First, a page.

A cochlear implant is a small electronic device that helps people hear. It can be used for people who are deaf or very hard of hearing.
A cochlear implant is not the same thing as a hearing aid. It is implanted using surgery, and works in a different way.
There are many different types of cochlear implants. However, they are most often made up of several similar parts.
- One part of the device is surgically implanted into the bone surrounding the ear (temporal bone). It is made up of a receiver-stimulator, which accepts, decodes, and then sends an electrical signal to the brain.
- The second part of the cochlear implant is an outside device. This is made up of a microphone/receiver, a speech processor, and an antenna. This part of the implant receives the sound, converts the sound into an electrical signal, and sends it to the inside part of the cochlear implant.
How do cochlear implants work?
A cochlear implant operates using two main components: An external part that hooks over the ear and a surgically implanted internal part. The two components are coupled using a powerful magnet.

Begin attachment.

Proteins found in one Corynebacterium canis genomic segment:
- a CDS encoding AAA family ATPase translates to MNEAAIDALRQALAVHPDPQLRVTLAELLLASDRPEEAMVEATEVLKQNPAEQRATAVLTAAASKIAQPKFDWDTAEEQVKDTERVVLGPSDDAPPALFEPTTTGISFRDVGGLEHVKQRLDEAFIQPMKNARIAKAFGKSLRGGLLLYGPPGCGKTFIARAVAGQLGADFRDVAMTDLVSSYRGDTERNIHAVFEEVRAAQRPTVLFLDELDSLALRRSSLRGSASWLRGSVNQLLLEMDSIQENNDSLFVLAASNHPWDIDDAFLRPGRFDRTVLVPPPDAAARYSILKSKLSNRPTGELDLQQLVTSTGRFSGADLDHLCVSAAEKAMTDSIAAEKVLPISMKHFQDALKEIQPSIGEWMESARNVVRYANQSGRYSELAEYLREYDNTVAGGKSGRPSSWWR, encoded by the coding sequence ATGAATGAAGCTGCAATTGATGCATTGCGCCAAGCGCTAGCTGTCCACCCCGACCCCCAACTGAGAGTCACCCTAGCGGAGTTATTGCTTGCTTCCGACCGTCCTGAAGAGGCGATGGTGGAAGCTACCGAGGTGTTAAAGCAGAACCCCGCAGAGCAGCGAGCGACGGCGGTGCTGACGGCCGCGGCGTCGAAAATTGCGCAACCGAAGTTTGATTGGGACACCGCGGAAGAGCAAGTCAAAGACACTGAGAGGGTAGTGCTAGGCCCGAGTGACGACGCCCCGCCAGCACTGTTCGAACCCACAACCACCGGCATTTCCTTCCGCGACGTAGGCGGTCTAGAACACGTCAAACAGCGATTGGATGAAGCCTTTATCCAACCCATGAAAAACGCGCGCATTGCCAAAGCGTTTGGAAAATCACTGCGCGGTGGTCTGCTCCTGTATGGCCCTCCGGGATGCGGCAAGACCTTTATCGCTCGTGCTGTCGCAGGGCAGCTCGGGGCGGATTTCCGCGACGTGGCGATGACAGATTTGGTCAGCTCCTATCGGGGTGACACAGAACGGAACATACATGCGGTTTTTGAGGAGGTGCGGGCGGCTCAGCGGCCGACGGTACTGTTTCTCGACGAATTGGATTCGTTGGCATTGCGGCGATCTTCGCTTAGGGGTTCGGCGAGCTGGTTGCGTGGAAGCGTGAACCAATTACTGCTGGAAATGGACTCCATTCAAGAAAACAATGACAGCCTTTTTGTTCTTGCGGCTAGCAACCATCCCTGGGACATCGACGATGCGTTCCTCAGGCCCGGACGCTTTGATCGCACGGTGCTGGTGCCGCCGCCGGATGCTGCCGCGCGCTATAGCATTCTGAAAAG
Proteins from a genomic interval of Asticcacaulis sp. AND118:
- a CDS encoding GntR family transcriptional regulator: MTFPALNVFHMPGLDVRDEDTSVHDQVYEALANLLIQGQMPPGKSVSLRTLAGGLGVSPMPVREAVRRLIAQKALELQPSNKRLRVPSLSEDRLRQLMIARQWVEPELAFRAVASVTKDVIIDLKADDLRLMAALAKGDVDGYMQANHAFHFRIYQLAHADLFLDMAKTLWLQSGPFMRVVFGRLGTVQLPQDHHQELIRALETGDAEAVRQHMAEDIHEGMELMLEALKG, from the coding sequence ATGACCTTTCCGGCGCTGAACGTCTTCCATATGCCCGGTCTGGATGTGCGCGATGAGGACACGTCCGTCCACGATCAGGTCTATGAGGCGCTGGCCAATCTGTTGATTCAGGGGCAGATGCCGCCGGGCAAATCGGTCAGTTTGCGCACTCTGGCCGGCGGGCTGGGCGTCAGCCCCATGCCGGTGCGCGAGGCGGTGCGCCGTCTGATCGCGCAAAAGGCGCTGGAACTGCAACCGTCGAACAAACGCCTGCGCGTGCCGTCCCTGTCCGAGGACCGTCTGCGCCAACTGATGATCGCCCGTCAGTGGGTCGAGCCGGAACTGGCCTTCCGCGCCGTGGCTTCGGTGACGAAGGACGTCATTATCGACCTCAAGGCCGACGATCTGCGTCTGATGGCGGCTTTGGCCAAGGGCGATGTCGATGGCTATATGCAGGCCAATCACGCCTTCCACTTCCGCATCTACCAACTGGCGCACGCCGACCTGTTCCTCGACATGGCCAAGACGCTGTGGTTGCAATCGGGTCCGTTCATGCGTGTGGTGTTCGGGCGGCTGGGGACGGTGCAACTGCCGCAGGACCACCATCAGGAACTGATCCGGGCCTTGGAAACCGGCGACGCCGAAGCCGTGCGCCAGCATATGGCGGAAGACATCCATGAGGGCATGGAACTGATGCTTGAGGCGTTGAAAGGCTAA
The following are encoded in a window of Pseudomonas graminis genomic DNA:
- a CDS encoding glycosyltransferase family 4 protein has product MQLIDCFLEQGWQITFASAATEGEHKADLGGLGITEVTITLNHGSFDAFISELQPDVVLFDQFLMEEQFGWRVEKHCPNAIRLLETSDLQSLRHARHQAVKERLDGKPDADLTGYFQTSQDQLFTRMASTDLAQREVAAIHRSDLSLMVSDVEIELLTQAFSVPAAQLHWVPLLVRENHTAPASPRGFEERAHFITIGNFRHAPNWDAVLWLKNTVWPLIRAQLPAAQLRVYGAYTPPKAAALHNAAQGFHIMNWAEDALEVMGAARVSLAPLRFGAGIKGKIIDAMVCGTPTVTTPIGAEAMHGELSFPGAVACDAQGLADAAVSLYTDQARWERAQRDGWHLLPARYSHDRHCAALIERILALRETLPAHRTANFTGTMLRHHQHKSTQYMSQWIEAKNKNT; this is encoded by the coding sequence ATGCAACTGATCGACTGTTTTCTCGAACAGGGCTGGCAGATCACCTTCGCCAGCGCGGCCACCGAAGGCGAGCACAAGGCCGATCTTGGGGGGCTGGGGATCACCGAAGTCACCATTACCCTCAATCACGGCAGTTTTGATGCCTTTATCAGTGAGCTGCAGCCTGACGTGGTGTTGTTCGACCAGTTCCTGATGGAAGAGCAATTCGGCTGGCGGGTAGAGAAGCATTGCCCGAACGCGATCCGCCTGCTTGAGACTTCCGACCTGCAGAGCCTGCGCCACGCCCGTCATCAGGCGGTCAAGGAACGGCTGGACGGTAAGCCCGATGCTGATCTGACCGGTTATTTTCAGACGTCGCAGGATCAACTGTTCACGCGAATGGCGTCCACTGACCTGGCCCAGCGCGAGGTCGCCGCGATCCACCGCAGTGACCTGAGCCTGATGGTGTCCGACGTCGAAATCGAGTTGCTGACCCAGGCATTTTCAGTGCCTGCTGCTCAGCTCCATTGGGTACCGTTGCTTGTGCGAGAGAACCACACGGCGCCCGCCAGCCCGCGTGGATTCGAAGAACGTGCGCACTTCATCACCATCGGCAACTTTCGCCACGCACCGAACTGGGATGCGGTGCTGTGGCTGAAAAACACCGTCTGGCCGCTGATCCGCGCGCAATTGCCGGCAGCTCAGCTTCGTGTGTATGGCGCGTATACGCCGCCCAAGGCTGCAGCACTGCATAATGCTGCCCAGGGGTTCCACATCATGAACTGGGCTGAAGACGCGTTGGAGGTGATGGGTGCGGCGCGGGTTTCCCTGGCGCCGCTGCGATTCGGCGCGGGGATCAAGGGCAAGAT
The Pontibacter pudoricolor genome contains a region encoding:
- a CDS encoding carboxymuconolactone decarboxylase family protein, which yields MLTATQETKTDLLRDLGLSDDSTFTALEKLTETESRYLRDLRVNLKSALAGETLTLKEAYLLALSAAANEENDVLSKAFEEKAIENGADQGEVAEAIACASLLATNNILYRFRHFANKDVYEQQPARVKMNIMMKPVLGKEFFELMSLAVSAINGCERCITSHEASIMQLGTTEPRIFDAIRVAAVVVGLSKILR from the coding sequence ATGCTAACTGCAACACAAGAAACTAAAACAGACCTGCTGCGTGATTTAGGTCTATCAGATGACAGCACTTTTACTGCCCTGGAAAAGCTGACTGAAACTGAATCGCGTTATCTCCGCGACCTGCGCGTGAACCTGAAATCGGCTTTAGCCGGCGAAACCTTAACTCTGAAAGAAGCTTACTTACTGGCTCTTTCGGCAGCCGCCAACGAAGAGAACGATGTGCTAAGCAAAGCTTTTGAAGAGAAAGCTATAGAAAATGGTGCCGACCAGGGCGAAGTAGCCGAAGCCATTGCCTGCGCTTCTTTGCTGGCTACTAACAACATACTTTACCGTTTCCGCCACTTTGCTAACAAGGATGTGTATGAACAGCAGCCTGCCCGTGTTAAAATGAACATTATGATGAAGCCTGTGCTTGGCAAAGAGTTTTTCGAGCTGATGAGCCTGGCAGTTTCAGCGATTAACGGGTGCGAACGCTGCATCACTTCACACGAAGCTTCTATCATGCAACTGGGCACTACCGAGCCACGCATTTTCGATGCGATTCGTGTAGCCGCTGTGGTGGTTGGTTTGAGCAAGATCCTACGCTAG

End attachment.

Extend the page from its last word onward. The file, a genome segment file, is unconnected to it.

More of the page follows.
The external component of a cochlear implant contains a microphone, a speech processor and a transmitter. The microphone and speech processor are housed in a small unit that looks like a behind-the-ear hearing aid. A small wire usually links them to the transmitter, which is positioned over the internal part of the device. The microphone picks up acoustic sounds and sends it to the speech processor. The processor analyzes and digitizes the signal before sending it to the transmitter. The transmitter then codes the signals and sends them to the implanted receiver via the magnetic coupling.
The internal part of a cochlear implant includes a receiver, which is located under the skin on the temporal bone, and one or more electrode arrays. The receiver collects the signals from the transmitter and converts them to electrical pulses. It then dispatches the pulses to the electrodes that have been inserted deeply into the inner ear. These electrodes directly stimulate the auditory nerve throughout a portion of the cochlea and the brain then interprets these signals as sound.